Sunday, the Royal Canadian Mounted Police held its National Memorial Service at the RCMP Academy, Depot Division, in Regina.
In keeping with a tradition that began in 1935, RCMP members from across Canada gathered on Sleigh Square to honour their comrades who lost their lives in the line of duty. The ceremony included a memorial parade, the laying of three wreaths at the RCMP Cenotaph, the reading of the names of the fallen, bagpipe laments, bugle calls, a moment of silence and a service at the RCMP Chapel.
This year, four names were added to the RCMP Cenotaph, Honour Roll Book and Memorial Wall, bringing the total number of fallen members to 243 since the creation of the North-West Mounted Police in 1873.
Sergeant Donald Forbes
Honour Roll #240
Regimental no. 4800
Served: Nov. 23, 1908, to July 17, 1920
Died after being thrown from his horse in Battleford.
Constable Leo Tyler Francis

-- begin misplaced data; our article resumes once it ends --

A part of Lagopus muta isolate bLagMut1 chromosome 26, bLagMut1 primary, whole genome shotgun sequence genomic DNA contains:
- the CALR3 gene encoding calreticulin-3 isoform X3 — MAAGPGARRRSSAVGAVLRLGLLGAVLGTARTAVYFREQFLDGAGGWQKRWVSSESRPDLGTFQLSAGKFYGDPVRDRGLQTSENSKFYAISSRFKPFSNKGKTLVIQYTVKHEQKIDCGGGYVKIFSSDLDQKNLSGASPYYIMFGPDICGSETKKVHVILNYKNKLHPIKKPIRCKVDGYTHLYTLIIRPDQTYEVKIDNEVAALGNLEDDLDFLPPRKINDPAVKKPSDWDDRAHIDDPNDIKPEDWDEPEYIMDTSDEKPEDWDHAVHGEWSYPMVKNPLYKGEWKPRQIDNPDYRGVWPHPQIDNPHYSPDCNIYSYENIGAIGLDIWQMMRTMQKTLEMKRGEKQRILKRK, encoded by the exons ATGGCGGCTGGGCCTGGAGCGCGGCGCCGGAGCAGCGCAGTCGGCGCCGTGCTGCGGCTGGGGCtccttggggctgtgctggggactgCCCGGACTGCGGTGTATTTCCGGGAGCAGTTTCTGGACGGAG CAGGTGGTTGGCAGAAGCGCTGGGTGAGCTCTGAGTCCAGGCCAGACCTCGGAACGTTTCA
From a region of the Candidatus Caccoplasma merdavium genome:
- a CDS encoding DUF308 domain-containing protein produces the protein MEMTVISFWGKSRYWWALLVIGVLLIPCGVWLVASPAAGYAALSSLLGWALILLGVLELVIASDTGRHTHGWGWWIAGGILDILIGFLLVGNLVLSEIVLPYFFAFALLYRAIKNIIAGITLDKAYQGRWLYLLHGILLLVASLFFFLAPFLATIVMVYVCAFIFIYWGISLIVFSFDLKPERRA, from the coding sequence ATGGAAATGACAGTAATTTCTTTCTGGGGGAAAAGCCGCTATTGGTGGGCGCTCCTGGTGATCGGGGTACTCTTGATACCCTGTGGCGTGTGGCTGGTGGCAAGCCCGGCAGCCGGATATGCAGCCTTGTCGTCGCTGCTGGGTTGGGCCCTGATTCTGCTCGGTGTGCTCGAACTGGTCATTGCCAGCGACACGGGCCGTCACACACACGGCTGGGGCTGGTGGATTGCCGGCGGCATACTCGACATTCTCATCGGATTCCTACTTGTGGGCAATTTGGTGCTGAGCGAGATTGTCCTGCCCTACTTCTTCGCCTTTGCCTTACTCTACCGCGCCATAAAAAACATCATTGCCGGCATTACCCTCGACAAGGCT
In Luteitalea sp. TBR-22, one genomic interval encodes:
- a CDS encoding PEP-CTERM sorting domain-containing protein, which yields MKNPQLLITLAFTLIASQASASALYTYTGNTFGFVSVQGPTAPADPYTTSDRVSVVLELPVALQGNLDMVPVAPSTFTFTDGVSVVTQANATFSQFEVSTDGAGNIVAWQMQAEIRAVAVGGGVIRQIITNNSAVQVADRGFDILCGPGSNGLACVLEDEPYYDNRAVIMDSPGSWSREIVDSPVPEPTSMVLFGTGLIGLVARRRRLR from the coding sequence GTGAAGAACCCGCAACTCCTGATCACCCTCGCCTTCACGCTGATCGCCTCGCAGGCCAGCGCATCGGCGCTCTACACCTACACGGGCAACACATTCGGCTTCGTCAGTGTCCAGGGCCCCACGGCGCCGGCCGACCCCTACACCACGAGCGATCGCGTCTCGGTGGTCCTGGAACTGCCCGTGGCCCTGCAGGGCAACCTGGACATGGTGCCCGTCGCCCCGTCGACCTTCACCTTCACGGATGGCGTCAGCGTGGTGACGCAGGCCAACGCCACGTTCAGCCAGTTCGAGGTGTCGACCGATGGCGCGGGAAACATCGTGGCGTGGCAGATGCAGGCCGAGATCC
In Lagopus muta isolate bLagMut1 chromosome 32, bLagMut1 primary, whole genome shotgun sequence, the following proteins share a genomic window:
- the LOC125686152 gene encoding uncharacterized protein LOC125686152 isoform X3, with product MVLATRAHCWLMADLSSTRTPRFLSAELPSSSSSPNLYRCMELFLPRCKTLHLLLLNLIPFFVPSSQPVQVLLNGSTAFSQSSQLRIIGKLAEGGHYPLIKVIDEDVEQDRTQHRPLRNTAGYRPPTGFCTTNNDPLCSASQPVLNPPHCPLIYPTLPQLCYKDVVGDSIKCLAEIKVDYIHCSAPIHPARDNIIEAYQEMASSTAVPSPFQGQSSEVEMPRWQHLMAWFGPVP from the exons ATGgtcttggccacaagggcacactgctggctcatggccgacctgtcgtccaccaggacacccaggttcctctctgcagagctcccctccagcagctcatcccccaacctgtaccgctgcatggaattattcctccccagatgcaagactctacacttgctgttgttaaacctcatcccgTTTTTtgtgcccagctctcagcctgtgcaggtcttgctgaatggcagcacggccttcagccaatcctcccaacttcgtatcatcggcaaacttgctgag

Honour Roll #241
Regimental no. 43040
Served: Oct. 16, 1987 to July 5, 1996
Died from injuries sustained when he was accidentally crushed between a police car and RCMP motor home, in Oromocto, N.B.
Constable Gerald Fortis
Honour Roll #242
Regimental no. 42007
Served: April 30, 1990, to Dec. 25, 1997
Died when he lost control of his police car due to icy road conditions, striking a concrete pillar, near Chilliwack, B.C.
Superintendent Dennis Edward Massey
Honour Roll #243
Regimental no. O.1540
Served: Sept. 22, 1969, to Dec. 18, 2002
Died from injuries sustained when a tanker truck hit his police car in Calgary, Alta.
The RCMP National Memorial Service – an annual event held the second Sunday of September – was attended by close to 1,000 people, including family and friends of fallen RCMP members, RCMP members, veterans and cadets.
Dignitaries in attendance included His Honour the Honourable Russ Mirasty, Lieutenant Governor of Saskatchewan, and the Honourable Ralph Goodale, Minister of Public Affairs and Emergency Preparedness. They were hosted by RCMP Commissioner Brenda Lucki and Assistant Commissioner Jasmin Breton, Commanding Officer of Depot Division.
“We build close relationships with our brothers and sisters across the country and internationally,” said A/Commr. Breton. “These are the people we work with, lean on for support and trust to help us out when the going gets tough. This sense of comradery is especially difficult when we lose one of our own. This is a time of mourning, but also a time to pay tribute to the memory of our fallen heroes.”